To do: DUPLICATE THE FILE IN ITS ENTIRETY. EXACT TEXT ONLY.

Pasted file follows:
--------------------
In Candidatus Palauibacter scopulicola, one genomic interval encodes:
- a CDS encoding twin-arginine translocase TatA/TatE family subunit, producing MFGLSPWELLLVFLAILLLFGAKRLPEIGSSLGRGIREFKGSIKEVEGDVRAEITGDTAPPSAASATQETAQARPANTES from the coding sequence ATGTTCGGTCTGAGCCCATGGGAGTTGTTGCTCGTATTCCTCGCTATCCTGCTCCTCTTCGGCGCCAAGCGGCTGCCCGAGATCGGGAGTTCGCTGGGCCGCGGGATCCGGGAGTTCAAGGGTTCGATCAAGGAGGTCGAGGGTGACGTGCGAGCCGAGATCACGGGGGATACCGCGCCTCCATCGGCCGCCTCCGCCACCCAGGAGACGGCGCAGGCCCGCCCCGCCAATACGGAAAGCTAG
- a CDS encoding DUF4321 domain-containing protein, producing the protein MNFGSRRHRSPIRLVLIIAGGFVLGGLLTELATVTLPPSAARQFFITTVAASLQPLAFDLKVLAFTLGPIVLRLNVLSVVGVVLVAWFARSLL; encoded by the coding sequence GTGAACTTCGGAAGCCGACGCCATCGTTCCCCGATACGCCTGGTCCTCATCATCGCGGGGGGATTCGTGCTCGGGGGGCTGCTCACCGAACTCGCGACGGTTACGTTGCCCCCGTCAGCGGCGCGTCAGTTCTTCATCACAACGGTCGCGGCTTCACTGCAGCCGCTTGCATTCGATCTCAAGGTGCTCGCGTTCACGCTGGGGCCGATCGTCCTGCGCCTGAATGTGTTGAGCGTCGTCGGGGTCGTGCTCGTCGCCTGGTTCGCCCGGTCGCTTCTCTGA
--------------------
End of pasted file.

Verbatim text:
In Candidatus Palauibacter scopulicola, one genomic interval encodes:
- a CDS encoding twin-arginine translocase TatA/TatE family subunit, producing MFGLSPWELLLVFLAILLLFGAKRLPEIGSSLGRGIREFKGSIKEVEGDVRAEITGDTAPPSAASATQETAQARPANTES from the coding sequence ATGTTCGGTCTGAGCCCATGGGAGTTGTTGCTCGTATTCCTCGCTATCCTGCTCCTCTTCGGCGCCAAGCGGCTGCCCGAGATCGGGAGTTCGCTGGGCCGCGGGATCCGGGAGTTCAAGGGTTCGATCAAGGAGGTCGAGGGTGACGTGCGAGCCGAGATCACGGGGGATACCGCGCCTCCATCGGCCGCCTCCGCCACCCAGGAGACGGCGCAGGCCCGCCCCGCCAATACGGAAAGCTAG
- a CDS encoding DUF4321 domain-containing protein, producing the protein MNFGSRRHRSPIRLVLIIAGGFVLGGLLTELATVTLPPSAARQFFITTVAASLQPLAFDLKVLAFTLGPIVLRLNVLSVVGVVLVAWFARSLL; encoded by the coding sequence GTGAACTTCGGAAGCCGACGCCATCGTTCCCCGATACGCCTGGTCCTCATCATCGCGGGGGGATTCGTGCTCGGGGGGCTGCTCACCGAACTCGCGACGGTTACGTTGCCCCCGTCAGCGGCGCGTCAGTTCTTCATCACAACGGTCGCGGCTTCACTGCAGCCGCTTGCATTCGATCTCAAGGTGCTCGCGTTCACGCTGGGGCCGATCGTCCTGCGCCTGAATGTGTTGAGCGTCGTCGGGGTCGTGCTCGTCGCCTGGTTCGCCCGGTCGCTTCTCTGA